I recently made the transition from my twenties to my thirties. My dirty thirties apparently. As I mentioned before, I was daunted by this prospect. However now that I’m officially a thirty year old woman (and I suddenly feel comfortable referring to myself as a woman) I’m starting to understand what all my friends, who’ve already reached this milestone, are talking about. Something shifts in your thinking once you turn thirty. Things that used to bother you, don’t anymore.  You start to care less about what other people think. A new confidence emerges. You have a clearer vision of where you are going and where you want to be.  You become a lot more comfortable in your thirty year old skin.

I remember how shy I used to be. How unsure of my self I was. Always avoiding eye contact, staring at the ground when I walked, constantly worrying and wondering what people thought of me, turning my phone on silent in case it rang while I was on the train so I would be spared the embarrassment of having a conversation in front of other people.  It used to happen on an almost weekly basis that a stranger would walk past me in the street and say “give us a smile” or “cheer up love”. But in reaching thirty I seem to have graduated to the next level of cat-calling and now the construction men/BT engineers/random chavs flatter me with comments such as “hey sexy” or ” excellent lady”. This is progress indeed.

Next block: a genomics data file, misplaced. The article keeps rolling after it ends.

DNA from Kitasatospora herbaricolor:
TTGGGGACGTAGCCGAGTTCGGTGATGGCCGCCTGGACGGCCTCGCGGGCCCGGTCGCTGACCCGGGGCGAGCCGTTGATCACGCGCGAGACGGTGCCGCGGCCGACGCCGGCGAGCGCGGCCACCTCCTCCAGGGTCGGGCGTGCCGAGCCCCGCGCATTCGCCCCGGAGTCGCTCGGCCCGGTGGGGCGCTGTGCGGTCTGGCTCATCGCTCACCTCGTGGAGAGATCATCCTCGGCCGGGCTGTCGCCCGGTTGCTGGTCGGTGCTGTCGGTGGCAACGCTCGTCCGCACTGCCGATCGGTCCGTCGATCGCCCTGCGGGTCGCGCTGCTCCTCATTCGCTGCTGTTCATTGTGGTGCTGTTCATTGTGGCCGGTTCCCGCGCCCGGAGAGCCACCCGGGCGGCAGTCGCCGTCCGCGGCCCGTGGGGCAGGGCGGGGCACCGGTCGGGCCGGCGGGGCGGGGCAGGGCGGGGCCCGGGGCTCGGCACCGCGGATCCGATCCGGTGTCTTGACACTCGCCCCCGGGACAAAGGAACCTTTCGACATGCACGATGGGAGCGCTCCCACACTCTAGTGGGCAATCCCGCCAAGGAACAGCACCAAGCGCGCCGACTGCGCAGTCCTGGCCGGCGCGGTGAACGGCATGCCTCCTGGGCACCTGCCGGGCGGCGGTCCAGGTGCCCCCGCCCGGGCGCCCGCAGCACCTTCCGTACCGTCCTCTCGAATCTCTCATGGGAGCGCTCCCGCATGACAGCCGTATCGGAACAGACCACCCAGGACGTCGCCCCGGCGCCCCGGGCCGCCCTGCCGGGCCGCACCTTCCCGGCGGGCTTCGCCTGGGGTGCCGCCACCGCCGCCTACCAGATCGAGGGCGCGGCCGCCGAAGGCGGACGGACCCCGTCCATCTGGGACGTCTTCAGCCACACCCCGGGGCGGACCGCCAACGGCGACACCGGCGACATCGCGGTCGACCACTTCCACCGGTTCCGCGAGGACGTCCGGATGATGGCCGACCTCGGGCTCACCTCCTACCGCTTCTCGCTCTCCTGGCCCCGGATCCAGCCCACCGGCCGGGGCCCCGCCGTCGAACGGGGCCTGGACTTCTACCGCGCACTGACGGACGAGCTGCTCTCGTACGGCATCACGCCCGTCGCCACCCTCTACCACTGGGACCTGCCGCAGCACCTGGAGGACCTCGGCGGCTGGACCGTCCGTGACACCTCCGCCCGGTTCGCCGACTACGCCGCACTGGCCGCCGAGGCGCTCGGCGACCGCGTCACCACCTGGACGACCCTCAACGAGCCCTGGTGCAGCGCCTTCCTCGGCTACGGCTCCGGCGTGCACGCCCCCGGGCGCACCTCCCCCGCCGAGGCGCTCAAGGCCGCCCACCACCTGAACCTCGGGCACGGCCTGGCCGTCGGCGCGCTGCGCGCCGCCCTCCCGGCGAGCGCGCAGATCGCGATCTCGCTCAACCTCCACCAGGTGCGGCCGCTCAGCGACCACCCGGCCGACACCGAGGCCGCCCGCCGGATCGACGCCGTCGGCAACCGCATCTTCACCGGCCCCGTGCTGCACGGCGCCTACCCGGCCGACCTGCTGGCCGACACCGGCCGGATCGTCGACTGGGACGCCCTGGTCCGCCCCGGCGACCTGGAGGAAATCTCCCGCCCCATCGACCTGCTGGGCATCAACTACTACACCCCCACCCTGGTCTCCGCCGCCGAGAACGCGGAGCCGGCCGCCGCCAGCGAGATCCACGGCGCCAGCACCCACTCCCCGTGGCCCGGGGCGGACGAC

And now I’m doing all the grown up things that grown-up people do without a second thought; I can stand up for myself, question people, query things on a bill, disagree with people, make my point, I’m better at arguing (not sure if that is progress?) and I have even started wearing make up and painting my nails. Check me out. I also love that I don’t take myself so seriously anymore. Life is way too short. So it seems that the answer to my question is ‘Yes’ – I really am a grown-up now. A round of applause if you please.